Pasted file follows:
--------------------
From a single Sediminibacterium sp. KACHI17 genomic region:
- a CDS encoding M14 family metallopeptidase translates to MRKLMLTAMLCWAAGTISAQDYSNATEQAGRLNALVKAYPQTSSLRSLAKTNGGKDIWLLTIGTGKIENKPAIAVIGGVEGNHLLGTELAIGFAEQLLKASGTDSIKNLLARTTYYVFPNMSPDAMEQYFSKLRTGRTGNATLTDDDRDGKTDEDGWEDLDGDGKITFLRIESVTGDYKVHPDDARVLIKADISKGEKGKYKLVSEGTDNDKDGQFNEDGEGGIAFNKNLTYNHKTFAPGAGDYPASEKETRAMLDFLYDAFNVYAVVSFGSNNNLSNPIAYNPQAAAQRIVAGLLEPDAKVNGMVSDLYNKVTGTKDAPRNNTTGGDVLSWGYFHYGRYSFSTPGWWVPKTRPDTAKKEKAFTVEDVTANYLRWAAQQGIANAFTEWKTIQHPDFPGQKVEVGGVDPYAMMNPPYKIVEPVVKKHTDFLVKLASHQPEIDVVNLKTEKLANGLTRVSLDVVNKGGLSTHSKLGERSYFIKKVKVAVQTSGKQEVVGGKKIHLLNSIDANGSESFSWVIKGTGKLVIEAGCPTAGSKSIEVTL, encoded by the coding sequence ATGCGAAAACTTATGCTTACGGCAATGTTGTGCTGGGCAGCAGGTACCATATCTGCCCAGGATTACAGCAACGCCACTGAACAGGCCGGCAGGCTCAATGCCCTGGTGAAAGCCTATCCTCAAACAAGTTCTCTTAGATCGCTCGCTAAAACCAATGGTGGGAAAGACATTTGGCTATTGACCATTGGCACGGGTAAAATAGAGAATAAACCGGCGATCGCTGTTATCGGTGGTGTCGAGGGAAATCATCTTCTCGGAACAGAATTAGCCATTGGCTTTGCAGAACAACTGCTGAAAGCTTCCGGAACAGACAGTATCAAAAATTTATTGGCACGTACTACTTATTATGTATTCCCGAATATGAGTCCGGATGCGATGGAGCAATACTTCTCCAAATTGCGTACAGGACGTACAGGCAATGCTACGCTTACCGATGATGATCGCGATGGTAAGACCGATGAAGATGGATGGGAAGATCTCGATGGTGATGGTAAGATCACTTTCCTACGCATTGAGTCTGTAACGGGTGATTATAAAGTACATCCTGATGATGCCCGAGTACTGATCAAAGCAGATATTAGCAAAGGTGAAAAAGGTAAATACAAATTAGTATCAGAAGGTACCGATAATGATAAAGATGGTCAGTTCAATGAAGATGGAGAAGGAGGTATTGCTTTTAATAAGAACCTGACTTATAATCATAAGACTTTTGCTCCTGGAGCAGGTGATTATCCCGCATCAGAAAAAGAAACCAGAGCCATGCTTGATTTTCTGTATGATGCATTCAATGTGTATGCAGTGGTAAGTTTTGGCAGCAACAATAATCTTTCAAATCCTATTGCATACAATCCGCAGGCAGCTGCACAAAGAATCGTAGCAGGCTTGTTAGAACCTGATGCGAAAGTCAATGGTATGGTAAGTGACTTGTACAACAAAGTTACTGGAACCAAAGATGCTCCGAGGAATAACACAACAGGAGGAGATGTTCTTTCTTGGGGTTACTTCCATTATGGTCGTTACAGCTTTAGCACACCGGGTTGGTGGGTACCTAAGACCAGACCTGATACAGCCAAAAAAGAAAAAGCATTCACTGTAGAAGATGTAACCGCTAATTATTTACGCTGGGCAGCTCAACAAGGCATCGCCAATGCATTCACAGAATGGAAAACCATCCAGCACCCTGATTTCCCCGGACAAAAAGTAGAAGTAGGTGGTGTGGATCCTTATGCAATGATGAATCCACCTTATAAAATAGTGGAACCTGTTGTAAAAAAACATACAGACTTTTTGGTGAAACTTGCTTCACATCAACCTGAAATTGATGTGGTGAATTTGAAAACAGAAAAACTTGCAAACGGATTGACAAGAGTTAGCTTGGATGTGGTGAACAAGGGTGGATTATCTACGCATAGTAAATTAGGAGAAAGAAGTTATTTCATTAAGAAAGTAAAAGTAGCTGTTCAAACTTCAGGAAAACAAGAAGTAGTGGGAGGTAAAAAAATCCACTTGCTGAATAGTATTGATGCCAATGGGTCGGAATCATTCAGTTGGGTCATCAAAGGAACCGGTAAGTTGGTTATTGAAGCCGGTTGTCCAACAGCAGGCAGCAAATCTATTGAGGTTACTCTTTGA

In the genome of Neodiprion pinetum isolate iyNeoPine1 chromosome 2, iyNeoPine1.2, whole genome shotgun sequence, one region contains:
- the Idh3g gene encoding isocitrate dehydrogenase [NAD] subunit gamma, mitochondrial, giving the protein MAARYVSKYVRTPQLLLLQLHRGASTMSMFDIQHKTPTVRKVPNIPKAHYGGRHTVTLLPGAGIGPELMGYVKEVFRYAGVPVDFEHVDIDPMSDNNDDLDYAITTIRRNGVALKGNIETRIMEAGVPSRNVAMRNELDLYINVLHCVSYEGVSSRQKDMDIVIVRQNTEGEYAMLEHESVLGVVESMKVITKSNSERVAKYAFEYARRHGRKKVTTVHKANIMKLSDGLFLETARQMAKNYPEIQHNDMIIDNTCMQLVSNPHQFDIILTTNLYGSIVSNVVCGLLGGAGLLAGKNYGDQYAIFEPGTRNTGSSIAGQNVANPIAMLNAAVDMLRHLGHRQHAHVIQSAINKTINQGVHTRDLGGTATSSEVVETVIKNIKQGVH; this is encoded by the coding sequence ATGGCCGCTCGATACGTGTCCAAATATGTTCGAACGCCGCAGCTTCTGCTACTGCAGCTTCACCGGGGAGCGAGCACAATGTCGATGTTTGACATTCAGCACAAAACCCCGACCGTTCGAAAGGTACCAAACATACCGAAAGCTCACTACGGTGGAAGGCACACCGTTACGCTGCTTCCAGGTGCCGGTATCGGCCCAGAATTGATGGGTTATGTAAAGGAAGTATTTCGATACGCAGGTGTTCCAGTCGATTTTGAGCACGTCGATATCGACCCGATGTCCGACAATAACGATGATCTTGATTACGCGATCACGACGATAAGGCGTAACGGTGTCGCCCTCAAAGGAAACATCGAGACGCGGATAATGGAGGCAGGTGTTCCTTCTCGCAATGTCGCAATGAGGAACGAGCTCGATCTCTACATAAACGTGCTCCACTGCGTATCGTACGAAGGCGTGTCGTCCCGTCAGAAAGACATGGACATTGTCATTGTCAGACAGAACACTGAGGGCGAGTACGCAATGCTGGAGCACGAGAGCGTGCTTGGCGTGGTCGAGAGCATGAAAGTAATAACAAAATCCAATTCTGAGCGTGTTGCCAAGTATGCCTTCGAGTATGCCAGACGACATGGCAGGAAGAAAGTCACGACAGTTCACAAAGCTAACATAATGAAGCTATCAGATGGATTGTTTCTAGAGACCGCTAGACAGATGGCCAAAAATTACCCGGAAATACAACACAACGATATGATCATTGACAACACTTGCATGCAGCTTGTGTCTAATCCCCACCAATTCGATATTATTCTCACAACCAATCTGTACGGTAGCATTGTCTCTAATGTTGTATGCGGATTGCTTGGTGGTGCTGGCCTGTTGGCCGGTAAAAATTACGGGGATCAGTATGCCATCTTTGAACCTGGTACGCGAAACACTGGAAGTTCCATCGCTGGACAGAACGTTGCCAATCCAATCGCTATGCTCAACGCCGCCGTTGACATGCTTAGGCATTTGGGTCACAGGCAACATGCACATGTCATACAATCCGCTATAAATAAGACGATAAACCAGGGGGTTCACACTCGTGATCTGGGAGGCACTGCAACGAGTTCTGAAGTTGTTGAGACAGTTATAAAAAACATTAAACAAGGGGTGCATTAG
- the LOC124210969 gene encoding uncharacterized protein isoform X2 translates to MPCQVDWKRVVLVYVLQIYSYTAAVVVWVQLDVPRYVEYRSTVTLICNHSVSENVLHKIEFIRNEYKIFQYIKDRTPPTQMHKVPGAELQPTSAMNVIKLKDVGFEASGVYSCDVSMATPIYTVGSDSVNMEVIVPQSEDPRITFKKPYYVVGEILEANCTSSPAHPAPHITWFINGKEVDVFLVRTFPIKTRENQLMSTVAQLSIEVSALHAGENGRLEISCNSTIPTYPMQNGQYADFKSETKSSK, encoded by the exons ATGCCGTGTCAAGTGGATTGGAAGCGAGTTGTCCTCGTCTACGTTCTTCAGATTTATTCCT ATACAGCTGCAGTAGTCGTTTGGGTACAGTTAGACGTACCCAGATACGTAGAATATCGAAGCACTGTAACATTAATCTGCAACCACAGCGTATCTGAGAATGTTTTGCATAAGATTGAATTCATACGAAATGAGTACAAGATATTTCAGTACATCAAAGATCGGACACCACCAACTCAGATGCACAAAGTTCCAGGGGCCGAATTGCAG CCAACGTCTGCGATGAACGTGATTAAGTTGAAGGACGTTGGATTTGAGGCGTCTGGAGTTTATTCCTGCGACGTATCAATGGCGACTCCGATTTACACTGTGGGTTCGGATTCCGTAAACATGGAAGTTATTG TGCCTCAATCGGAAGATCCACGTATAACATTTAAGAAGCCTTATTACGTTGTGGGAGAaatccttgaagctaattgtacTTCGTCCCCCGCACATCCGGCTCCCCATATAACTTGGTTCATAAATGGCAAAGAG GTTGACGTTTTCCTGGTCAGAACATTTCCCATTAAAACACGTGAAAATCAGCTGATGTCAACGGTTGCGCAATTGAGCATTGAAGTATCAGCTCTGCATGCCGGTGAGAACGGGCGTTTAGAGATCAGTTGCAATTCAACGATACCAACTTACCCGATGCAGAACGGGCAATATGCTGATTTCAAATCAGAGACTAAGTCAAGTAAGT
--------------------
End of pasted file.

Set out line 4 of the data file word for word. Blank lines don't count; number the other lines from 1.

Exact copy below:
- the Idh3g gene encoding isocitrate dehydrogenase [NAD] subunit gamma, mitochondrial, giving the protein MAARYVSKYVRTPQLLLLQLHRGASTMSMFDIQHKTPTVRKVPNIPKAHYGGRHTVTLLPGAGIGPELMGYVKEVFRYAGVPVDFEHVDIDPMSDNNDDLDYAITTIRRNGVALKGNIETRIMEAGVPSRNVAMRNELDLYINVLHCVSYEGVSSRQKDMDIVIVRQNTEGEYAMLEHESVLGVVESMKVITKSNSERVAKYAFEYARRHGRKKVTTVHKANIMKLSDGLFLETARQMAKNYPEIQHNDMIIDNTCMQLVSNPHQFDIILTTNLYGSIVSNVVCGLLGGAGLLAGKNYGDQYAIFEPGTRNTGSSIAGQNVANPIAMLNAAVDMLRHLGHRQHAHVIQSAINKTINQGVHTRDLGGTATSSEVVETVIKNIKQGVH; this is encoded by the coding sequence ATGGCCGCTCGATACGTGTCCAAATATGTTCGAACGCCGCAGCTTCTGCTACTGCAGCTTCACCGGGGAGCGAGCACAATGTCGATGTTTGACATTCAGCACAAAACCCCGACCGTTCGAAAGGTACCAAACATACCGAAAGCTCACTACGGTGGAAGGCACACCGTTACGCTGCTTCCAGGTGCCGGTATCGGCCCAGAATTGATGGGTTATGTAAAGGAAGTATTTCGATACGCAGGTGTTCCAGTCGATTTTGAGCACGTCGATATCGACCCGATGTCCGACAATAACGATGATCTTGATTACGCGATCACGACGATAAGGCGTAACGGTGTCGCCCTCAAAGGAAACATCGAGACGCGGATAATGGAGGCAGGTGTTCCTTCTCGCAATGTCGCAATGAGGAACGAGCTCGATCTCTACATAAACGTGCTCCACTGCGTATCGTACGAAGGCGTGTCGTCCCGTCAGAAAGACATGGACATTGTCATTGTCAGACAGAACACTGAGGGCGAGTACGCAATGCTGGAGCACGAGAGCGTGCTTGGCGTGGTCGAGAGCATGAAAGTAATAACAAAATCCAATTCTGAGCGTGTTGCCAAGTATGCCTTCGAGTATGCCAGACGACATGGCAGGAAGAAAGTCACGACAGTTCACAAAGCTAACATAATGAAGCTATCAGATGGATTGTTTCTAGAGACCGCTAGACAGATGGCCAAAAATTACCCGGAAATACAACACAACGATATGATCATTGACAACACTTGCATGCAGCTTGTGTCTAATCCCCACCAATTCGATATTATTCTCACAACCAATCTGTACGGTAGCATTGTCTCTAATGTTGTATGCGGATTGCTTGGTGGTGCTGGCCTGTTGGCCGGTAAAAATTACGGGGATCAGTATGCCATCTTTGAACCTGGTACGCGAAACACTGGAAGTTCCATCGCTGGACAGAACGTTGCCAATCCAATCGCTATGCTCAACGCCGCCGTTGACATGCTTAGGCATTTGGGTCACAGGCAACATGCACATGTCATACAATCCGCTATAAATAAGACGATAAACCAGGGGGTTCACACTCGTGATCTGGGAGGCACTGCAACGAGTTCTGAAGTTGTTGAGACAGTTATAAAAAACATTAAACAAGGGGTGCATTAG